7 However, we have discovered that some asphalts such as asphalts produced from certain crude oils as Orcutt, Santa Maria, Torrance, Cat Canyon and Los Angeles Basin and also the harder grades of asphalt having penetrations of or less at 77 F. and obtained from such California crude oils as McKittrick, Coalinga and Poso Creek and mixed with San Joaquin Valley crude oils will not emulsify at all with caustic soda alone as the emulsifying agent or will emulsify only imperfectly with the aid of soaps or other added saponifiable materials. Such emulsions as could be obtained from the foregoing stocks would not be found satisfactory for road construction purposes. Road oils and soft asphalts obtained from such crude oils as vMcKittrick, Coalinga and Poso Creek and mixed with San Joaquin Valley crude oils can, by careful control, be processed into emulsions having the properties required for road construction purposes. the harder grades of asphalts, for example 50 penetration at 77 F. or less, produced from the latter crudes cannot be emulsified by the aid of caustic soda alone and can be emulsified only imperfectly even by the aid of soap or other added emulsifying agents.
It is evident, therefore, that to produce asphalt emulsions which are suitable for commercial utilization as, for example, those produced by emulsification with caustic soda alone,'it is necessary not only to choose asphalts produced from certain selected stocks as above mentioned in which the oily fractions of the asphalt contain the requisite amount of petroleum acids necessary to obtain proper emulsification with caustic soda alone or with a minimum amount of soap but to limit the hardness of the asphalt. Commercial requirements for emulsified asphalts normally necessitate the use of asphalt or road oil having a penetration at 77 F. of to 350.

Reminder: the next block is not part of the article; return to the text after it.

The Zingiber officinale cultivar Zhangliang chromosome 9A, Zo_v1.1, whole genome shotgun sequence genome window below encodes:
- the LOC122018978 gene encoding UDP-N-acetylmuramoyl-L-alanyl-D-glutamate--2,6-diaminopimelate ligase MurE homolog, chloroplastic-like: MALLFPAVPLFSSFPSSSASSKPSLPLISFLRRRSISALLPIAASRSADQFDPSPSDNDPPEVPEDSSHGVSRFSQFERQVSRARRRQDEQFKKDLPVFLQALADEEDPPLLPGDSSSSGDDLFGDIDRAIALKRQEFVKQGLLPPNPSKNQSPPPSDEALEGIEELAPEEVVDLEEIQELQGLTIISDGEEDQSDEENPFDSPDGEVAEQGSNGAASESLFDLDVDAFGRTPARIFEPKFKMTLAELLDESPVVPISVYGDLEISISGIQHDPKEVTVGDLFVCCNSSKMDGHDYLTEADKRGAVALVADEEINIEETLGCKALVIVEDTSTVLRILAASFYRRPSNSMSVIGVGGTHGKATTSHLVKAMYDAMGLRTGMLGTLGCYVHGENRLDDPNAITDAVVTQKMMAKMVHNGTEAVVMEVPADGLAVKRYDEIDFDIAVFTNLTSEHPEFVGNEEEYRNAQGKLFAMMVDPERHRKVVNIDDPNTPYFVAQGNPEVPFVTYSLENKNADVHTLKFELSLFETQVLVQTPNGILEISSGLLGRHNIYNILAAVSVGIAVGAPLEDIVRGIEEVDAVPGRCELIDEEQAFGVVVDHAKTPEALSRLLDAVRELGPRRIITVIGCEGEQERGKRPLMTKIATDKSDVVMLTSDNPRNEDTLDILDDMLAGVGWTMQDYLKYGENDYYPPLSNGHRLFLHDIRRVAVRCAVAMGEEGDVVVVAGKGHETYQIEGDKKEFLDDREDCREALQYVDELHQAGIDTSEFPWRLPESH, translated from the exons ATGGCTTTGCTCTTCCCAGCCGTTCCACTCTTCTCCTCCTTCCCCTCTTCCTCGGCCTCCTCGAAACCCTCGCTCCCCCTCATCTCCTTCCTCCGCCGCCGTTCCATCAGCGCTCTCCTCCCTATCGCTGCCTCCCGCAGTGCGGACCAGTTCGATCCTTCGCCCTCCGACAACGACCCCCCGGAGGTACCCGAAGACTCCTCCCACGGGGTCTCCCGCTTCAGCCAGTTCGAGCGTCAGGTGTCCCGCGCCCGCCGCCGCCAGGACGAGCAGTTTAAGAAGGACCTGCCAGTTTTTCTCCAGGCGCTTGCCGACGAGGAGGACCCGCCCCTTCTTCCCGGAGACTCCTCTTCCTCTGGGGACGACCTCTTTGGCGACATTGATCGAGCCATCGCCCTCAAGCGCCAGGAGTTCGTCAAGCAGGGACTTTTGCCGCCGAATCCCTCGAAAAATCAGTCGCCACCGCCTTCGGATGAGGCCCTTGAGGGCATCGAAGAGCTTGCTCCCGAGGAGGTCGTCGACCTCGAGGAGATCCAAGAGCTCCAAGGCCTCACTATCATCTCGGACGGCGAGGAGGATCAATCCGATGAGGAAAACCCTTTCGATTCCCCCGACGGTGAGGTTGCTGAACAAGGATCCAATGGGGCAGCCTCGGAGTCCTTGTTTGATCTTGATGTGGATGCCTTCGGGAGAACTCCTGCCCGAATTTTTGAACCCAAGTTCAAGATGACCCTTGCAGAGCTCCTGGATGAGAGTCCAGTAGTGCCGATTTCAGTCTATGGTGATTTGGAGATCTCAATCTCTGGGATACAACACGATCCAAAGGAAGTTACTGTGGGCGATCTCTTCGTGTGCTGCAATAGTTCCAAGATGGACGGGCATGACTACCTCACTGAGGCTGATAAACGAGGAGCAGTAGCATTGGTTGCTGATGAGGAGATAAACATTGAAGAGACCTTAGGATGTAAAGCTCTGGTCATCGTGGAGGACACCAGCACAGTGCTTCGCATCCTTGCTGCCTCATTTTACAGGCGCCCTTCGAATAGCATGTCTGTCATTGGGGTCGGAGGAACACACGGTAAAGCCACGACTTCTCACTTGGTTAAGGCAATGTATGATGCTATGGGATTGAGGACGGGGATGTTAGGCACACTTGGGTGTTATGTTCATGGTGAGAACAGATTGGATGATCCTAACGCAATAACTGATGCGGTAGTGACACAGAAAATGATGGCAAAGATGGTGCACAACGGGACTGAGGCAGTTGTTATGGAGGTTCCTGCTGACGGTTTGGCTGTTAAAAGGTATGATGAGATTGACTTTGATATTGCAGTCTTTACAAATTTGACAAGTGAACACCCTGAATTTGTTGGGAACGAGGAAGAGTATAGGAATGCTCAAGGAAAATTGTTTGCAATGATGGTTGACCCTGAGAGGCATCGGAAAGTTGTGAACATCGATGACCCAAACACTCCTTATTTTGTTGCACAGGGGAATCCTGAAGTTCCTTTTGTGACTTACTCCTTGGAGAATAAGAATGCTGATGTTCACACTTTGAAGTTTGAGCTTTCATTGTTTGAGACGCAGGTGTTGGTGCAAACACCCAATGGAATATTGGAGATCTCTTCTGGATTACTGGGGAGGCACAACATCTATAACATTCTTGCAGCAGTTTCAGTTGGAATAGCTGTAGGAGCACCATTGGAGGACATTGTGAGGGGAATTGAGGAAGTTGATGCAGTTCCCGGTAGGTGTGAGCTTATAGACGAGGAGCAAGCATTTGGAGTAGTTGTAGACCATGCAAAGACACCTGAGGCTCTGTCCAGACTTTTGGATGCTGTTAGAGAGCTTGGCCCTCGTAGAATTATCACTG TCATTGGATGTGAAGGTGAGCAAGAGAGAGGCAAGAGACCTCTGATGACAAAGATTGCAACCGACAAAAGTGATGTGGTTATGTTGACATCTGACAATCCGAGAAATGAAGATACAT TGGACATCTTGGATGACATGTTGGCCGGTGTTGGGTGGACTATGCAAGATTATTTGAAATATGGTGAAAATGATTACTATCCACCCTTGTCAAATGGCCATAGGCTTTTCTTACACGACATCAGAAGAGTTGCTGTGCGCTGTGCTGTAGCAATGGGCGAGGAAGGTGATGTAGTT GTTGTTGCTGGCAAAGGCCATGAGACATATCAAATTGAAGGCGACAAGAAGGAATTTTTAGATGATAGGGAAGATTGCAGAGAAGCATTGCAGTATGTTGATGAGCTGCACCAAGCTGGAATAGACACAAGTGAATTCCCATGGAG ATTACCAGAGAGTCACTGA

The demand for lubricating oil distillates from those crude oils which are adapted to produce readily emulsifiable asphalts of 100 to 350 penetration at 77 F., such as those produced from Poso Creek crudes and the like, is so great that considerable quantities of suchasphalts or crudes are reduced commercially to 40 penetration or lower in order to obtain the desired lubricating oil distillates therefrom. As one feature of our invention, it is proposed to utilize the hard asphaltsin emulsions by replacing the valuable oils It has been found, however, that of such asphalts with oils which are not as valuable for lubricating oil purposes but which are just as satisfactory for emulsification. Thus, lubricating oils separated from such crudes as Orcutt, Santa Maria, Los Angeles Basin and the like can be employed to replace the oil content of asphalts obtained from the Valley crude oils, such as Poso Creek and the like which contain the valuable lubricating oil distillates to produce satisfactory emulsions.
By a satisfactory asphalt emulsion we mean a dispersion of asphalt as the discontinuous phase in water as the continuous phase. Such an emulsion should have a Saybolt furol viscosity of 77 F. of not over 55 seconds, should contain no less than 55% of asphalt, should be sufficiently fine so that upon making a ten days settlement test, the asphalt content between the top 10% and the bottom 10% should not difier by more than 6% and should contain not more than approximately l.% of saponifiable matter including petroleum acids. Furthermore, a suitable asphaltic emulsion is one which does not gel or increase appreciably .in viscosity upon long stor age, which is miscible in all proportions with water, and which will not re-emulsify after the emulsion has broken.